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Banishment ruled illegal, despite good intentions


Paul Barnsley, Windspeaker Staff Writer, WINNIPEG







Page 10

The northern Manitoba Norway House Cree Nation council passed a band council resolution adopting a no-tolerance attitude towards illegal drug and alcohol use on their territory, but the Federal Court shot them down the first time the council tried to enforce it.

Federal Court Justice Francis Muldoon ruled on Dec. 18 that the band did not have the authority to banish Tron Gamblin and his common-law spouse Angela Monias, a member of Cross Lake First Nation. Gamblin was banished from the reserve after he was charged - not convicted -with possession of marijuana in March 1999. Once he was banished, Monias was told to leave because she wasn't a band member. Gamblin later pleaded guilty to the charge and received a small fine and probation.

Ken Albert, special assistant to Norway House Chief Ron Evans, said council will now look at passing a band bylaw to allow for banishment for illegal activities on reserve.

"When chief and council want to deal with issues of bootlegging and drugs being brought into a reserve, it's difficult to take action. Something has to be done. What is there that can be done?" he queried.

The tone of the court decision indicates that banishment, a traditional form of punishment that is present in many, if not most, Indigenous cultures, will never be upheld by a Canadian court.

Michael Paluk, a legal aid lawyer with Winnipeg's Aboriginal Centre Law Office, represented Gamblin and Monias at the Federal Court. After the decision was handed down, he sent out a press release announcing the decision, saying many Native people are "BCR'd" off the reserve- told to leave by council-and they leave, even though band councils have now been proven not to have the legal authority to banish them.

"I think it's questionable whether or not a band council can actually banish a member from reserve lands," he said.

Albert said the chief and council feel their ability to govern their community as they see fit, using tools their people's leaders have used since the distant past, has been limited by federal law.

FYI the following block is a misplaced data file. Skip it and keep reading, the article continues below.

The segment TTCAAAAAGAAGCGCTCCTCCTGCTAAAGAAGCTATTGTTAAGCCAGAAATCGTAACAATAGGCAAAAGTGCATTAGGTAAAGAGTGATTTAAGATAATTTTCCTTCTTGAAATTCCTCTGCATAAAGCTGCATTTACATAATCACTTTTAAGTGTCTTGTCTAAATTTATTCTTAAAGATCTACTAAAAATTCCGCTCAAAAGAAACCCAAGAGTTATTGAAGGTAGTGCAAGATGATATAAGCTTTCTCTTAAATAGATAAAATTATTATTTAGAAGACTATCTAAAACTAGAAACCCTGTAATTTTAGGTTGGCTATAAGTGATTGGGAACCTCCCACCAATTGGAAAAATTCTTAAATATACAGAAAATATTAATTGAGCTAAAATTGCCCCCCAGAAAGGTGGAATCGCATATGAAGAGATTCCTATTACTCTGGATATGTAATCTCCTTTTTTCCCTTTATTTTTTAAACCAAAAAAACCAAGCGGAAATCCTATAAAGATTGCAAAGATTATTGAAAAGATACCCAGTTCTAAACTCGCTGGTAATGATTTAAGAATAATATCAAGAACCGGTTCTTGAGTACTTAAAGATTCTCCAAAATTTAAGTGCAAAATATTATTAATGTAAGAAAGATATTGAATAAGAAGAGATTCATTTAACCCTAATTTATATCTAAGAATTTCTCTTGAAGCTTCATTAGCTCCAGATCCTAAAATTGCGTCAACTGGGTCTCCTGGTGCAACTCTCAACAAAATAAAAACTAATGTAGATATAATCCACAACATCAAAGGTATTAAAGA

"That's what raises questions now. It's not only Norway House that has problems in this area. Most of the reserves, probably, have problems in this area. At least the leadership of Norway House tried to do something about it," Albert said. "We have very good leadership in the community; they're trying to do as best they can with problems that exist through these kind of areas. They're difficult to deal with."

But Paluk doesn't believe the issue is a self government issue. He believes it has more to do with protecting people from the tyranny of a government with unlimited power.

"People go around using the expression, 'I've been BCR'd from the reserve,'" said Paluk. "It happens here in Manitoba a lot. If the band council decides they don't want someone on the reserve for one reason or another, because they think they're unsavory, they pass a resolution and the person's told, 'You've been BCR'd and you have to leave.' People leave. They accept it."

At trial, Paluk attacked the process council used in expressing its no-tolerance policy.

"Our point was that a resolution of the council is just that. It's a vote taken at a meeting by the band council. They can vote on all sorts of resolutions. It's not any kind of legislation by any means. The Indian Act sets out that the council has some bylaw-making authority and there may be other law-making authority that the band council derives from other areas," he said.

He suggested council should have created a bylaw to support its policy, something that Sections 81 and 85.1 of the Indian Act allow. But he suggested the minister of Indian Affairs would not have been able to approve such a bylaw because it exceeds the penalties specified for band council bylaw infringements.

"With a bylaw they have to send it to the minister for approval and I would assume the minister would check it for compliance with other legislation, the Charter and that sort of thing. I don't think theminister would ever approve a bylaw with the kind of sanctions the band council wanted to impose," he said. "They included terminating people's income supports like social allowances. It seems to me there'd be a major conflict with other federal legislation."

Paluk based his strategy on the idea that the council must use the available Canadian law to enforce its policies.

"If they decide that this is a policy that they want to implement then they have to do it through whatever means are available to them. If in fact those means are available to them. They may or may not be," he said. "The judge, in his reasons, suggested that they try and write a bylaw. I know that the lawyer for the band council seems to think that that's some kind of vindication and in fact the judge called the policy objectives admirable. But he said they didn't go about it properly. That's all we're saying."

Instead, Gamblin and Monias were evicted from their home on the reserve.

"There's always been a question on the Indian Act. It prevents communities trying to move towards self government to deal with issues that exist in their areas. It's difficult, at times, to do anything when other people become involved," Albert said. "Something will be put in there. Something will come out of it. The leadership . . . they don't like doing these kinds of things, but something's got to be done. There's tremendous responsibilities on leaderships on reserves to address many needs, never mind the problems they have to deal with at the same time."